More regulation is needed in the fast growing aesthetic industry an Albury doctor says as Australia’s first case of a dermal or anti-wrinkle filler causing blindness was confirmed in Sydney.
Seventh Layer Aesthetic Clinic’s Dr Tan Woo said blindness as a complication was extremely rare with only about 100 cases internationally.
But, he said, there were always risks associated with any procedure which was why it was important injectors were well trained.
“Obviously in the industry there is so many new injectors at the moment you want to know they’re properly trained,” he said.
“Make sure your injector is experienced before you proceed, ask about the treatments they’ve done and ask for pre and post photos.”
Currently injectors can be simply trained by product manufacturers, but a NSW Department of Health review of regulations around cosmetic procedures suggested the government could limit who performed procedures.
The April report said the exact regulatory rules would be subject to consultation with stakeholders, which is ongoing currently, but could also include only allowing the required medicine to be used when a medical practitioner was on the premise.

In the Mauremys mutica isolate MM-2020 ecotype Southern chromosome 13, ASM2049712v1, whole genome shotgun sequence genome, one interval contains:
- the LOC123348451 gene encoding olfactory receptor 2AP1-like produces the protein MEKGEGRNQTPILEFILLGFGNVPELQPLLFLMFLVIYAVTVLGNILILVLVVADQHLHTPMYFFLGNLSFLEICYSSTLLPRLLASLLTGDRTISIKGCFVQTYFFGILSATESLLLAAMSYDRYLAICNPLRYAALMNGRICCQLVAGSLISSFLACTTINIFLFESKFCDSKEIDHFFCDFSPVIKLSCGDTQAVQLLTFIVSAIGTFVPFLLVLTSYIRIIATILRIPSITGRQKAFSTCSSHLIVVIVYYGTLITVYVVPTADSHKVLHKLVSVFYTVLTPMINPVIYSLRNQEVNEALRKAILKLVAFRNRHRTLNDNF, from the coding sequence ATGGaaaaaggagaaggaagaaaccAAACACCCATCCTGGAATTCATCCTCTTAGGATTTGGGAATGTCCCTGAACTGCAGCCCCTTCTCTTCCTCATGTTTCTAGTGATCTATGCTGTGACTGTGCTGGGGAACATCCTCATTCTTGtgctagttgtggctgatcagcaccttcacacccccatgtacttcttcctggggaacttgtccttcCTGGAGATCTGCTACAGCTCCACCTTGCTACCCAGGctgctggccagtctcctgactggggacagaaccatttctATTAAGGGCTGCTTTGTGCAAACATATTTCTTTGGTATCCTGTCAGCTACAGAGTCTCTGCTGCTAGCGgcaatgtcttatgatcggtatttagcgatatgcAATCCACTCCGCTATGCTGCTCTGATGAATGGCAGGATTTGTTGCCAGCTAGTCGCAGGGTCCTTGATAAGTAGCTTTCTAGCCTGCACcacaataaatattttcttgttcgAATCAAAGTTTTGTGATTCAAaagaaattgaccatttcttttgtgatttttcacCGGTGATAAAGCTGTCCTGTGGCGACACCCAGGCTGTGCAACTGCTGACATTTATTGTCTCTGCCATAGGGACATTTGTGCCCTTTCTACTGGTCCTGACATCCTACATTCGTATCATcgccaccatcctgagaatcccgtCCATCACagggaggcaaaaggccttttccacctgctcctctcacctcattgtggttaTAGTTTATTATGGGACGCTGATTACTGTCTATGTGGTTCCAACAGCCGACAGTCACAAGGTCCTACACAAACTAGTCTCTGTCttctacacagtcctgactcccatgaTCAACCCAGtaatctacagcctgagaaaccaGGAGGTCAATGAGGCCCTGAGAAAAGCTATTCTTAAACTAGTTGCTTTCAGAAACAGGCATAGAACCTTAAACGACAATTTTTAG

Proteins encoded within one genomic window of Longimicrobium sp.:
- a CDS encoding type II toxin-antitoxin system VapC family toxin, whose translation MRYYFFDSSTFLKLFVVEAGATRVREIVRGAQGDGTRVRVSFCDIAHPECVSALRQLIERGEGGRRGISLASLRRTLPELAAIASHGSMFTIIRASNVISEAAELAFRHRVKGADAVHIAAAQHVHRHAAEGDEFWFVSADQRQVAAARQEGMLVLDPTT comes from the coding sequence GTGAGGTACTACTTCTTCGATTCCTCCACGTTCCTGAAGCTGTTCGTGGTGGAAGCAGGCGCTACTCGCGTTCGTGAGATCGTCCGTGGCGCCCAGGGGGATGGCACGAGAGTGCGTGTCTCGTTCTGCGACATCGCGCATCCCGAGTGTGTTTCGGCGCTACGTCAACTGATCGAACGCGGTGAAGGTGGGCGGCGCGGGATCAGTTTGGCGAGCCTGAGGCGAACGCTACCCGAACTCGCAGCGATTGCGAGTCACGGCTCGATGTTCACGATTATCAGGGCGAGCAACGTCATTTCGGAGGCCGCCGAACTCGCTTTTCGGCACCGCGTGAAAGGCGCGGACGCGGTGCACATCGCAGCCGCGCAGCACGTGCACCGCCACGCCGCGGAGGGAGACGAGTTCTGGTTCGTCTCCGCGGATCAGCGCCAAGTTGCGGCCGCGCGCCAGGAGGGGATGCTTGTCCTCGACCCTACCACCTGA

Australasian Society of Aesthetic Plastic Surgeons’ president Naveen Somia said the organisation was alarmed about the ‘rise in cosmetic complications over the last few years that have destroyed patient lives’.
He said false and misleading advertising was putting patients in the hands of under-qualified and unscrupulous providers.
“ASAPS is concerned if drastic action is not taken by the regulators and government urgently, this trend of dangerous complications and devastated lives will continue following cosmetic surgery,” he said.
“The lack of high safety standards that are tightly regulated allows unscrupulous practitioners to employ under-qualified people to perform invasive cosmetic procedures on patients where the focus is on profits, not patient safety.”
Dr Somia said national regulations were needed that were evenly-enforced.
He said there needs to be repercussions in place that deter people from acting dangerously or unethically.
Dr Woo agreed the growing industry needed more regulation, but said he didn’t know what that regulation should look like.
“I think something does have to be done, but I’m not sure the best solution,” he said.
“Any change would affect a lot of people, it would affect the whole industry, the main thing to consider is out-patient safety.”
Dr Tan said the procedures’ popularity was increasing with the clinic serving people, mainly females, from 18 to over 70.
“It’s getting more socially acceptable which is why more people are seeking treatment and why more regulation is needed because a lot of people perceive it as a face treatment when it is in fact not,” he said.
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